Waiting for the cripple to limp out.

     Swan Update:  I have bought both the swan’s and his mate’s allegiance with tasty wheat bread.
The student has beaten the master. So long, sensei.

Sunday, February 13, 2011

I bought a rainbow neck sweatshirt. It's like a crew neck.

It was bound to happen. I just didn’t expect it would be so soon.
After having coffee with the group in Dublin, we all trekked downstairs to the loo. I was admiring the bathroom and dilly dallying as usual. As I exited the stall, I noticed I didn’t recognize anyone in the room.  They left me. At this point in my life, I no longer entertain thoughts like Oh, maybe I beat them all out or They’re probably just waiting close by.  One time, I was in a bathroom so long, some girls started crying because they thought I’d died. [Really, I just didn’t want to go to cross country practice.] I’ve lost my restroom naiveté.  If my dad can leave me in a Fazoli’s bathroom 200 miles from home, a group of acquaintances can easily do the same.  Don’t worry, I made it out ok.  I can’t say the same for the reopened wounds on my heart.

I saw the Book of Kells and a Beauty and the Beast library wannabe at Trinity College, and I visited the president of Ireland's house on Saturday. In all of these places, photography was prohibited “due to the nature of the building”. Apparently, Irish buildings are prone to seizures in more ways than one.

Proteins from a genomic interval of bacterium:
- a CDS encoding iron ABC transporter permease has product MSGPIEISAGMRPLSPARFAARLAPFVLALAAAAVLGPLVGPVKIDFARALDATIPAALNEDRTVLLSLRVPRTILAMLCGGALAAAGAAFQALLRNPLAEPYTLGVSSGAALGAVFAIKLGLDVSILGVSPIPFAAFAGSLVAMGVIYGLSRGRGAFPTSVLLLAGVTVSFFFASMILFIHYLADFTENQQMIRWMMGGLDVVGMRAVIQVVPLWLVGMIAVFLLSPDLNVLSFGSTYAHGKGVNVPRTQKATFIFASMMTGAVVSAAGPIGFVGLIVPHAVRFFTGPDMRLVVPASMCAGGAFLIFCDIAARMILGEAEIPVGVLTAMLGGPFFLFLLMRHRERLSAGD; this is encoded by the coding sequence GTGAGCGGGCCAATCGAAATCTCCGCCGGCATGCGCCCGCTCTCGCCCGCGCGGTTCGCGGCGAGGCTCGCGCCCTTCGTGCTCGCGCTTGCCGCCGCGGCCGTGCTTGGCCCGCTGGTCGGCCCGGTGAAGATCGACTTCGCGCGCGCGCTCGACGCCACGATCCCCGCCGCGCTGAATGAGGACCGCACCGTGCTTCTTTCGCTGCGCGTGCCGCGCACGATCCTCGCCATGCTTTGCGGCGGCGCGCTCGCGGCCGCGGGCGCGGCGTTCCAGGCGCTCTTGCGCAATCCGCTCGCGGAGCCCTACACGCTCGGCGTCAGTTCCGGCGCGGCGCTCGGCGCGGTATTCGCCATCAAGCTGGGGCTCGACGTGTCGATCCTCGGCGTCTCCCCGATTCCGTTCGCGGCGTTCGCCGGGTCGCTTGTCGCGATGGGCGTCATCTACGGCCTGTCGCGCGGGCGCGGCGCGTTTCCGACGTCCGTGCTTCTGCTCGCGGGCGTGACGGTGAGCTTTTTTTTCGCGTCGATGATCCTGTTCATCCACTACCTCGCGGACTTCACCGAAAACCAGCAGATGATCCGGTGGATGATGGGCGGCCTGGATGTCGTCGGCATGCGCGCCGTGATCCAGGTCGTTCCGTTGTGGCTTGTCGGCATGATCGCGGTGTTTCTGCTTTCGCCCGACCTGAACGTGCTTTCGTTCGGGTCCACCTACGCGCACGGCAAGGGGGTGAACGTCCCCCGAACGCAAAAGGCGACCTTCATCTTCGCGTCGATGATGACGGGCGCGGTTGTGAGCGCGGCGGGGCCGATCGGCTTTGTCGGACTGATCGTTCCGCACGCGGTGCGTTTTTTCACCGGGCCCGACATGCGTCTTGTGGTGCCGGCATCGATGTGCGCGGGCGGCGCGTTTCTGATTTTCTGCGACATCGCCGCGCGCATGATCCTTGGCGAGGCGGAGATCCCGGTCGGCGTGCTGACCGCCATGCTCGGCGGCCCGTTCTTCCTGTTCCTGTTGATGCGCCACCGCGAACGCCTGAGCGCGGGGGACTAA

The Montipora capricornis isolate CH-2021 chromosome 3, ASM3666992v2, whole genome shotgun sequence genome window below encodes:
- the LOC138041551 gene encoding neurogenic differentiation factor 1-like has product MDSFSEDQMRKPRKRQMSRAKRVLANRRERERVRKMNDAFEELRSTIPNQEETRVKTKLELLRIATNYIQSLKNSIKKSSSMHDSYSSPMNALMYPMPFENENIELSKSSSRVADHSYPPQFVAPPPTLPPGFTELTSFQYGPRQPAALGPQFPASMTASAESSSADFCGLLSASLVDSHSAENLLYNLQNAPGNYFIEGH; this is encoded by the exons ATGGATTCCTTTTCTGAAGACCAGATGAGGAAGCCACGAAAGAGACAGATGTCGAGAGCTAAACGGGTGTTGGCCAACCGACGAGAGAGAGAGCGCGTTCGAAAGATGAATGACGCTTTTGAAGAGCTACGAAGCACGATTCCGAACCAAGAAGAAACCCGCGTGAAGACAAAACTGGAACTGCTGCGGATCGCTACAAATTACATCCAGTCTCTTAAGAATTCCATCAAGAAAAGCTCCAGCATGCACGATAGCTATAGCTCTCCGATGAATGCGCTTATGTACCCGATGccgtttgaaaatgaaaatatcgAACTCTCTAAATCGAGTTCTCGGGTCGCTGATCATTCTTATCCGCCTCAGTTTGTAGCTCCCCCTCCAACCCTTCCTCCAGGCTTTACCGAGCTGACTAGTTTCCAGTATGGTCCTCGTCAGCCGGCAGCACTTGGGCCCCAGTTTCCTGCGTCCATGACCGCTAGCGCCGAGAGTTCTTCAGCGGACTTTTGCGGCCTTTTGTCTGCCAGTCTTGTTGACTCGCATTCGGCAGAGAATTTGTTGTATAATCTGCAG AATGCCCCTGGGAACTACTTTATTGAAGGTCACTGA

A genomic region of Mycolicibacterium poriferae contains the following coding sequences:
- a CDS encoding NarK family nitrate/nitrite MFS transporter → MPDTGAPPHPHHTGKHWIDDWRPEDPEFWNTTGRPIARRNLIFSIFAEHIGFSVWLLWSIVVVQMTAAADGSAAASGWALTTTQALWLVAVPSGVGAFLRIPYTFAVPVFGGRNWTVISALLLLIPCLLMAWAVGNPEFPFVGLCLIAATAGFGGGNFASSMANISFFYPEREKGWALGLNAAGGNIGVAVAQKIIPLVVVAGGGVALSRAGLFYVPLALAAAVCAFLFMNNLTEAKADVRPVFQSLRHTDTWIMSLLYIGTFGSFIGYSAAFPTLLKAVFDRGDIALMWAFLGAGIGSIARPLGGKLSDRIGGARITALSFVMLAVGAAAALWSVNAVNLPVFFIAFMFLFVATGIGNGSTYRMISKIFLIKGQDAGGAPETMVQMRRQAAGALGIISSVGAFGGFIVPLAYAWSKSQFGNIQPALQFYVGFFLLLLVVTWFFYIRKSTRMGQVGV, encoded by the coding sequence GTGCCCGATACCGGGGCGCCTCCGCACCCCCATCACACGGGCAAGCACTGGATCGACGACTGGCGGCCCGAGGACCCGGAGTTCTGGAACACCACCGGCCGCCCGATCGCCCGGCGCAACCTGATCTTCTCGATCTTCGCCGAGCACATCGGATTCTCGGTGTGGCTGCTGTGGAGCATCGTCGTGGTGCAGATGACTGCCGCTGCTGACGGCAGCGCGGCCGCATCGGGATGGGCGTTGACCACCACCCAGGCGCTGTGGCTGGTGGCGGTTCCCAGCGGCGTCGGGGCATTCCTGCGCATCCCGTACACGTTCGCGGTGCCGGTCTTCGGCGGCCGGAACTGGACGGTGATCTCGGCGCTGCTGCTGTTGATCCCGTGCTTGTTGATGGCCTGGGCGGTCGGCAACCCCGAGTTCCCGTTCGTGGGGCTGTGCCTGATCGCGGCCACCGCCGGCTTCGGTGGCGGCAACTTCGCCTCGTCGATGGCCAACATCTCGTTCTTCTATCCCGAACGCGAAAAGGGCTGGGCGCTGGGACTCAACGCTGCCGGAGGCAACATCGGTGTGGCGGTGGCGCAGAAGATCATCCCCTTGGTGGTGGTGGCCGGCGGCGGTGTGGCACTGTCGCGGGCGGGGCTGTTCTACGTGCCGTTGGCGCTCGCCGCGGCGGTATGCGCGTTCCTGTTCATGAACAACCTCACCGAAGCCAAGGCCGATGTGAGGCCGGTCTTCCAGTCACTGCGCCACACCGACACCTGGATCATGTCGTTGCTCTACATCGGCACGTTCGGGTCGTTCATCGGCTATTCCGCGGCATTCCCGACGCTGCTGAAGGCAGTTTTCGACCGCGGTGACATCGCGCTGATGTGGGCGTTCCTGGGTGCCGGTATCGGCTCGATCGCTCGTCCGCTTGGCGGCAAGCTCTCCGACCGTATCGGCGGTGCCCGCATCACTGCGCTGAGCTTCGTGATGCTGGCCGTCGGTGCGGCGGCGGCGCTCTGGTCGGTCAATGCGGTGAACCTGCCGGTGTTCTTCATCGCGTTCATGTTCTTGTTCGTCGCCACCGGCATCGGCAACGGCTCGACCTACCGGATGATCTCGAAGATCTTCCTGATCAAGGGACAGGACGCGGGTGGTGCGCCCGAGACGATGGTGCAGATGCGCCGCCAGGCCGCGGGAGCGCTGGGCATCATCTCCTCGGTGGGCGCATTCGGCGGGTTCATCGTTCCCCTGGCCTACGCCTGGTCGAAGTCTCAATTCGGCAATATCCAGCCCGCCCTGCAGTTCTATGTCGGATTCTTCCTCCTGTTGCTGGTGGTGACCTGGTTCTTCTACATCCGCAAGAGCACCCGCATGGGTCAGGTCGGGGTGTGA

We didn’t have to go through security for the tour at the president's house. You could bring in machetes and throwing stars, but NO COFFEE!  Her Luckiness would much rather have a bomb planted in the piano than a drop of drink on her golden baby statues. I can’t really tell you what I learned on that tour because our guide was a liar. She said, “I’m not going to touch this photograph because I knocked it over last time.” Then, she touched it. I’m starting to think this wasn’t even the president’s house at all.

I chased some sheep over mounds of dead people at Tara Hill. I had a brown one cornered and we danced a little dance, but I let the little fellow escape. For now. I want a wool sweater, and I want it for free.  Really, I was mainly just gathering data on how to best capture a sheep.
Discovery: Some sheep have horns, but they point inward.
Note to self:  Avoid sheep running in reverse.

After seeing two sets of ruins I have come to the conclusion that all ruins look pretty much the same. The main difference comes down to which one makes a better playground based on the number of holes in the structure. This one has crypts? Cannonball!
I hear St. Patrick's favorite game was red rover.

There is some influence from the United States trickling in over here. We watched the Super Bowl, and the Lions won! This season, the Lions beat the Packers , and the Packers won the Super Bowl. By the transitive property, the Lions are the Super Bowl champions. I can’t wait until it’s actually them playing in there next year! Also, we had hot dogs and spaghetti o’s for dinner the other day. I felt American, and it felt strangely like obesity.